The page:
Colons for Introductions

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Colon after an Introduction

A colon (:) can be used after an introduction. In these examples, the introductions are highlighted:
  • There are just two more things we need to do: sign the contract and pop the cork.
  • The following personnel have been selected:

    1. Fred Bloggs
    2. Joe Bloggs
    3. John Doe
  • Lee likes the following pies: cheese and onion, chicken and mushroom, and beef and ale.
  • (For a list in normal text, the introduction before the colon should be an independent clause (i.e., a clause that could stand alone as a sentence). From a grammatical perspective, an independent clause is achieved by using the words "the following," even though it seems the "sentence" is unfinished.)
using a colon after an introduction

Ensure Your Introduction Can Stand Alone

When a colon is used in normal-looking text (i.e., not a vertical list like bullet points), the introduction before the colon should be capable of standing alone. In other words, it should be an independent clause. Some strict grammarians maintain this ruling applies to all introductions preceding colons, even those that introduce bullet points and numbered points (like in the second example above).

Look at these two examples:
  • The people selected are: Fred Bloggs, Joe Bloggs, and John Doe.
  • The following people have been selected: Fred Bloggs, Joe Bloggs, and John Doe.
Now, look at this:
  • The people selected are Fred Bloggs, Joe Bloggs, and John Doe.
  • (The first example above is okay when the colon is removed.)

Introduction to a Quotation

To justify a colon, the introduction before a quotation should also be an independent clause. For example:
  • He said these words: "not yet."
  • He said: "not yet."
  • (The introduction is not an independent clause. The colon is not justified.)
  • He said, "not yet."
  • (A comma is correct.)
With quotations, there's another rule: if the quotation is a sentence, then a colon can be used.
  • He said: "I'm not there yet."
  • (The introduction is not an independent clause, but the quotation is a sentence. The colon is justified.)
Read more about colons with quotations.

For Vertical Lists, There Is More Leniency

When a vertical list is being introduced (typically, a bulleted list or numbered list), it is more acceptable to use an introduction that does not stand alone. For example:
  • The people selected are:

    1. Fred Bloggs
    2. Joe Bloggs
    3. John Doe
Be aware, however, that some of your readers might view this as sloppy writing. And, remember that while such an introduction is widely accepted for a vertical list, for normal text, the colon would be wrong.

A full introduction is tidier. For example:
  • The following points were noted as a result of the fire-safety survey:

    a. Fire exits blocked by empty PC boxes.
    b. Batteries dead in smoke detectors.
    c. Waste-paper bins used as ashtrays.

Using "The Following"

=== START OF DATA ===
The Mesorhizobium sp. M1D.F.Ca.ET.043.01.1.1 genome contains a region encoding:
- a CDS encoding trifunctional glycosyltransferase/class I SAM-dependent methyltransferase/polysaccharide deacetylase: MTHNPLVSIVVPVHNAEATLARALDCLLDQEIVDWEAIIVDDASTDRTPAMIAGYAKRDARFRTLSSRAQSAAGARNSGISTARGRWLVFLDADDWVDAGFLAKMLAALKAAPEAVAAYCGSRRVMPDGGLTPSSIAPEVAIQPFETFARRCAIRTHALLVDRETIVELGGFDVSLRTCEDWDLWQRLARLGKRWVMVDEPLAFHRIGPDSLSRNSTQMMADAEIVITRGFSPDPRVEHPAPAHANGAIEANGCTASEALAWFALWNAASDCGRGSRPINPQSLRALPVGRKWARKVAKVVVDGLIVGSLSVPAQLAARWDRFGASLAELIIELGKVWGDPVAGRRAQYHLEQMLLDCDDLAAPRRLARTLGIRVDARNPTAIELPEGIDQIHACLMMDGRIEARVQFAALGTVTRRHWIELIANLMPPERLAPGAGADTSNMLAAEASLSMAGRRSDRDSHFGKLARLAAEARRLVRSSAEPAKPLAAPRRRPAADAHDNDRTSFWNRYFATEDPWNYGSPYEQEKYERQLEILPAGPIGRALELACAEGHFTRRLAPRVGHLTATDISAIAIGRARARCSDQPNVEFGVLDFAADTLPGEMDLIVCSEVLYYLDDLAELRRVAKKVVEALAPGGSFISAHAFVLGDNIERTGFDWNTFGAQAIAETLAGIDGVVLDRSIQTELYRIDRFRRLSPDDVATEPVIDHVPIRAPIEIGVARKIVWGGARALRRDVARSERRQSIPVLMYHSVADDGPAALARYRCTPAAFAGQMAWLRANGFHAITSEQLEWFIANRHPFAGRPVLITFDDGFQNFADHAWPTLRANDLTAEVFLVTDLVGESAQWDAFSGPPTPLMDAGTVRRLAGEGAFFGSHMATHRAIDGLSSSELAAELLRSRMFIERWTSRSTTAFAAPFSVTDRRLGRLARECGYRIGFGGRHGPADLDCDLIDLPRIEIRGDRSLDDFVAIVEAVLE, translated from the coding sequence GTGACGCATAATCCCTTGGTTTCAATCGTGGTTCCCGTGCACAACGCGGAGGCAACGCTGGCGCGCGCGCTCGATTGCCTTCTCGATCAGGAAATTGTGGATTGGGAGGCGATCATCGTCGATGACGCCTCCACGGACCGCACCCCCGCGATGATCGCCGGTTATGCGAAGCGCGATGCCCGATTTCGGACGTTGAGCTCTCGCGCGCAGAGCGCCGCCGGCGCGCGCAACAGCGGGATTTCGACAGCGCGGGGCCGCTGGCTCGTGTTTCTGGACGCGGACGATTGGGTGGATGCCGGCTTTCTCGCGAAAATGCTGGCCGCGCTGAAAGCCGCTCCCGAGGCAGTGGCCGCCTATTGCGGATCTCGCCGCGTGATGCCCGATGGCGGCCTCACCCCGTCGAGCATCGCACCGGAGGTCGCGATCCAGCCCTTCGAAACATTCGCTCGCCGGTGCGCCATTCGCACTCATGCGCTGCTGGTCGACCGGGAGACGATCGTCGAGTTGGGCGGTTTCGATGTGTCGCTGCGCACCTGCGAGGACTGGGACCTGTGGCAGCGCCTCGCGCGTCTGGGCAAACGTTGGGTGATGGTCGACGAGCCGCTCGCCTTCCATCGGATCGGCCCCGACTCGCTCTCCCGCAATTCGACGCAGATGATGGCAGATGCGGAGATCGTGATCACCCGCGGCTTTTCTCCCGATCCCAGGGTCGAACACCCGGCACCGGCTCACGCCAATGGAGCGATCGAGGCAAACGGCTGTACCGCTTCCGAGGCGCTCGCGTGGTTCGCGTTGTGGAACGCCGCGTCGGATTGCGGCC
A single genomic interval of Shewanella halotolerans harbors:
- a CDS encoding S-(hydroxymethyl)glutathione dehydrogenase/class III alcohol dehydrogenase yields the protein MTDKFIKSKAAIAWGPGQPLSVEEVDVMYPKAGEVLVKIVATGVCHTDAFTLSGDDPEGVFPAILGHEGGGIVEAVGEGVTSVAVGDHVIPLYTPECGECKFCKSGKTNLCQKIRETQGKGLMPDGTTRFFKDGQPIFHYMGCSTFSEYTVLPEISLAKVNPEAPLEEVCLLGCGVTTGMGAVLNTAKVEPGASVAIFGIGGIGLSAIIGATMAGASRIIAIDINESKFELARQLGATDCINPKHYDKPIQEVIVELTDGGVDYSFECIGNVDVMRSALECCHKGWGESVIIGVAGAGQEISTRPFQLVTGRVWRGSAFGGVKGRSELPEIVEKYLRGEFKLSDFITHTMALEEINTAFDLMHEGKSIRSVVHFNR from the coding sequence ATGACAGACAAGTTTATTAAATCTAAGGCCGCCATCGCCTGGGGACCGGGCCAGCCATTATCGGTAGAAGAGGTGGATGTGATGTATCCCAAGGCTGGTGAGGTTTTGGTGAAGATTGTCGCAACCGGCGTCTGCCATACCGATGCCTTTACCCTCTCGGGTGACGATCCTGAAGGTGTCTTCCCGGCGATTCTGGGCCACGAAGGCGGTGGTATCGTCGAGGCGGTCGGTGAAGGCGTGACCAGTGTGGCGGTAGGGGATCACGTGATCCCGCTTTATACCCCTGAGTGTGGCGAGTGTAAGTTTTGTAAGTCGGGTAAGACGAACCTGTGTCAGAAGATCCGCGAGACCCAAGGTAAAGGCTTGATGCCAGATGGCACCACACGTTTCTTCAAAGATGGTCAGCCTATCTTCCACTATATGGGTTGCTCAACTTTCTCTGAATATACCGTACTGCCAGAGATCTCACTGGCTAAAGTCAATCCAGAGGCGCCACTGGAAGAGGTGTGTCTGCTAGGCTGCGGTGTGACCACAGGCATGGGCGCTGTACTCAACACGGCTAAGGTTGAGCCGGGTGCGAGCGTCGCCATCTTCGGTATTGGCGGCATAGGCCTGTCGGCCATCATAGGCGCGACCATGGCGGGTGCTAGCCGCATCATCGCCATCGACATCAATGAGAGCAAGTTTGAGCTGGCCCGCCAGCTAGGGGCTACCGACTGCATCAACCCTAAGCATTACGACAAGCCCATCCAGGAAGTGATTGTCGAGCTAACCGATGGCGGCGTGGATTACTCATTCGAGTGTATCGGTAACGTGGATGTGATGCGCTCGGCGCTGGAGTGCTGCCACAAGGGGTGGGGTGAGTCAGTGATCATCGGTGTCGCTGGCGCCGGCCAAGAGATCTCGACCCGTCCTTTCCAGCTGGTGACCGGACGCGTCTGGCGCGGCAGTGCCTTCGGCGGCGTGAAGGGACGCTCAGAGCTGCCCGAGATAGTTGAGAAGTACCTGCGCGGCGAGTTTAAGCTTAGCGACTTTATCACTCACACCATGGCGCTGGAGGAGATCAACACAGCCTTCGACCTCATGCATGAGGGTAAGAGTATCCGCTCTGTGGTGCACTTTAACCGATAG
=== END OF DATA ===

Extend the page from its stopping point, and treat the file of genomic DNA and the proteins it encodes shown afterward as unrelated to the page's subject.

Look at this example:
  • The winners are the following: John, Sarah, and Simon.
The introductions above might feel incomplete because the words "the following" suggest there is more to come. However, this introduction is an independent clause. It includes a subject and a predicate. Compare the last example with this:
  • The winners are: John, Sarah, and Simon.
  • (The colon is wrong. The introduction before the colon does not contain a subject and a predicate; i.e., it cannot stand alone. This is unacceptable in normal text.)
It would be correct without the colon:
  • The winners are John, Sarah, and Simon.
Where possible, write your introductions as independent clauses. However, you will encounter plenty of circumstances when an independent clause is inappropriate. For example:
  • Contact us by:

    1. Phone: 01908 311267
    2. E-mail:
    3. Fax: 01908 311269
  • Beer: the cause of, and solution to, all of life's problems. (Homer Simpson)
  • Diplomacy: the patriotic art of lying for one's country. (Author Ambrose Bierce)
  • The English country gentleman galloping after a fox: the unspeakable in full pursuit of the uneatable. (Playwright Oscar Wilde)
In these three examples, the text after the colon is called an appositive (an equal term).

Read more about using colons.

Not a Semicolon

Do not use semicolons for introductions.
  • I spotted the following members of the crow family while on the moors;

    a. rook
    b. magpie
    c. carrion crow
  • The following personnel passed the first-aid test on Tue 24 Aug;

    a. Jane Seymour (97%).
    b. David Evans (91%).
    c. Dawn Ellison-Smith (91%).

A Colon and a Hyphen

There is no need to add a hyphen to a colon.
  • You will benefit from:-

    1. Lower interest rates
    2. Free survey 
    3. 24-hour helpdesk  
(It's not wrong. It's just a waste of ink.)
Ready for the Test?
Here is a confirmatory test for this lesson.

This test can also be:
  • Edited (i.e., you can delete questions and play with the order of the questions).
  • Printed to create a handout.
  • Sent electronically to friends or students.

See Also

How to use colons to extend sentences Colons in references Colons with bullet points Colons with quotations